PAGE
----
Market Matters- Sunchokes: If You Can Puree Em… You Can Souffle Em!

There is autumn in the air. I got a whiff of someone’s first fire of the season when I awoke this morning. Which put me in the mood for something seasonal from the Hollywood Farmers Market for the week’s Market Matters.

I had already decided I was going to make a soufflé today. Because I have been wanting to do a post addressing some of the issues people have with soufflés. I just didn’t know how I was going to incorporate a soufflé into my Market Matters post, especially now that I my taste buds had a need for something autumnal.

But the truth is, choosing an unusual ingredient for my soufflé only reinforces my theme for today– and that theme is quite simply; despite their big, bad reputation, soufflés are a piece of cake! Well, I hope not literally cake, but you know what I mean.

Because soufflés are not difficult. Soufflés are a roux and egg whites barely mixed together and baked until golden. As I am sure you already know a roux is very easy to infuse with just about any flavor. So I decided to infuse mine with the sweet, nutty essence of sunchokes (Jerusalem artichokes) and pecans. Doesn’t that sound just like the weather outside?

souffle ingredientsThe thing that gives soufflés the aura of difficulty is the way they rise dramatically over the rim of the dish that they are baked in. I am here to discuss a very simple way you can make this happen, so put those fears aside. You can achieve this rise quite easily with a parchment “collar” rising about 1‑inch over the rim and tied around the dish. If you fill the soufflé dish all the way to the top of the collar, and take care not to over mix the egg white and roux combination. I guarantee you can get this effect.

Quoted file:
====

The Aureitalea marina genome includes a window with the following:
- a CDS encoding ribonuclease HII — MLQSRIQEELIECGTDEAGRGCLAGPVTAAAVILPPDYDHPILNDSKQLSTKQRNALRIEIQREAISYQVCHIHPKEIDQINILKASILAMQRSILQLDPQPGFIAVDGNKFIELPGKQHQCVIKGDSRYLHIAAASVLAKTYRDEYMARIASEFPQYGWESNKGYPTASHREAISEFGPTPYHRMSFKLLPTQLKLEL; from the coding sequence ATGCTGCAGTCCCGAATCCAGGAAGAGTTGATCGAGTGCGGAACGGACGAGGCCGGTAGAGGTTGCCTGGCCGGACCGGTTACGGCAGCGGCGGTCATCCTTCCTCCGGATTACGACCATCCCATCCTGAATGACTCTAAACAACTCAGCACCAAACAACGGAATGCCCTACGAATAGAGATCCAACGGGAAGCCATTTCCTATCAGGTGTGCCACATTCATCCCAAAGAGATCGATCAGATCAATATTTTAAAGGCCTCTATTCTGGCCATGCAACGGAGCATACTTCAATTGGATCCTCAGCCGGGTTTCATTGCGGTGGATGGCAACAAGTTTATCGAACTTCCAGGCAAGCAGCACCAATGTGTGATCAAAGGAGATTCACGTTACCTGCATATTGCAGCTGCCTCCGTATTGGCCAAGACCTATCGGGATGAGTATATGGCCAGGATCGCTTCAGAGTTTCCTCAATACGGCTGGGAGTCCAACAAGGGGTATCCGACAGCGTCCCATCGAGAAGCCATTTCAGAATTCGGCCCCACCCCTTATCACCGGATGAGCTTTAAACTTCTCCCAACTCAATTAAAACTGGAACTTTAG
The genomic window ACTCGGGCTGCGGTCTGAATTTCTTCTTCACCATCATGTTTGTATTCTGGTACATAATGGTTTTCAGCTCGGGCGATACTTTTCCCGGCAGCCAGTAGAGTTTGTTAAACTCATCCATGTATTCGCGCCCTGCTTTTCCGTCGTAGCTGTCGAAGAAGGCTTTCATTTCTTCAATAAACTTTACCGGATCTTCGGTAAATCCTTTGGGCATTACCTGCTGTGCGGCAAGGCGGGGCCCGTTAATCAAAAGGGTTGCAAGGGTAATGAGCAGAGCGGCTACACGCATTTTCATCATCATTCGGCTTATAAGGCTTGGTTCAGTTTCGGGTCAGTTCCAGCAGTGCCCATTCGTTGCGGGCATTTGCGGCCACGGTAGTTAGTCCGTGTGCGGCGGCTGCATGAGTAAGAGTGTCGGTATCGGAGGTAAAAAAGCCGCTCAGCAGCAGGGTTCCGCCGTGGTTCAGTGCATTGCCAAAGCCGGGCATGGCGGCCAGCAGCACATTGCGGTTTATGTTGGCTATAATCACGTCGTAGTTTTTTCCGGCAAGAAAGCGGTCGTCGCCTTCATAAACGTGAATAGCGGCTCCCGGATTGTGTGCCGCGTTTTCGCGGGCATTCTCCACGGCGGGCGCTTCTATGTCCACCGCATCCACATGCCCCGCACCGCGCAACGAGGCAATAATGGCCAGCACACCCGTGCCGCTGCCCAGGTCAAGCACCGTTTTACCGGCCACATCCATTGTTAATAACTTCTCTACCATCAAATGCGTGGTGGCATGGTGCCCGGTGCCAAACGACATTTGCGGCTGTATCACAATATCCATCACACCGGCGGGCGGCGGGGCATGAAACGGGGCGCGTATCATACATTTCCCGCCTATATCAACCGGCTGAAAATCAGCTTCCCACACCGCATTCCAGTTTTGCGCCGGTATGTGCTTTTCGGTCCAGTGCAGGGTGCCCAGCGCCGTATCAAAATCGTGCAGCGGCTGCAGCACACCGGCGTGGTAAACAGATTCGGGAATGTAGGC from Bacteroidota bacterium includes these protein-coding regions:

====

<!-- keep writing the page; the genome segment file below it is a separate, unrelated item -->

However, this is a Sunday at home. The BF and I do not care one tiny bit how far my soufflé rises over the rim. But we do expect it to be impeccable in the ways that matter the most. Taste and texture. So in that case I am not going to bother with the collar, because I have an even easier solution in achieving a light as air soufflé. Use a larger dish!

souffleMy recipe calls for a smallish 5‑cup soufflé dish. But I baked it in a larger 8‑cup dish. The uncooked soufflé filled about 2/3 of the dish. After I baked it puffed up about 2 inches. Not enough to rise over the dish– but for this casual lunch for two, I was not interested in putting on a show. I was interested in taste and texture. Though I guarantee you had we had friends in for this little lunch I would have put the extra effort into using the collar and getting that 2‑inch rise to come up over the rim. My point is you have a choice. Whichever choice you make is of little importance. What matters is the taste and quality of the final product. So if you understand the basics of a soufflé you can take it in almost any direction.

Every soufflé is made from 2 basic components: A roux-like “base” mixed with well-beaten egg whites.

The base provides the flavor and the egg whites provide the “lift”. When it comes out of the oven, a soufflé should be puffed up and fluffy, and it will generally fall after 5 or 10 minutes. This is expected, so do not consider a fallen soufflé a disaster. We don’t eat a soufflé until after it has fallen anyway. The dramatic rise is easy to achieve with the collar I mentioned because it helps direct this lift upward, but is not mandatory. So save your energy for the things that are mandatory in a good soufflé.

Soufflés should not be overcooked. They should not be dense, or heavy. But they should have a certain heft on the palate that comes from well-paired ingredients.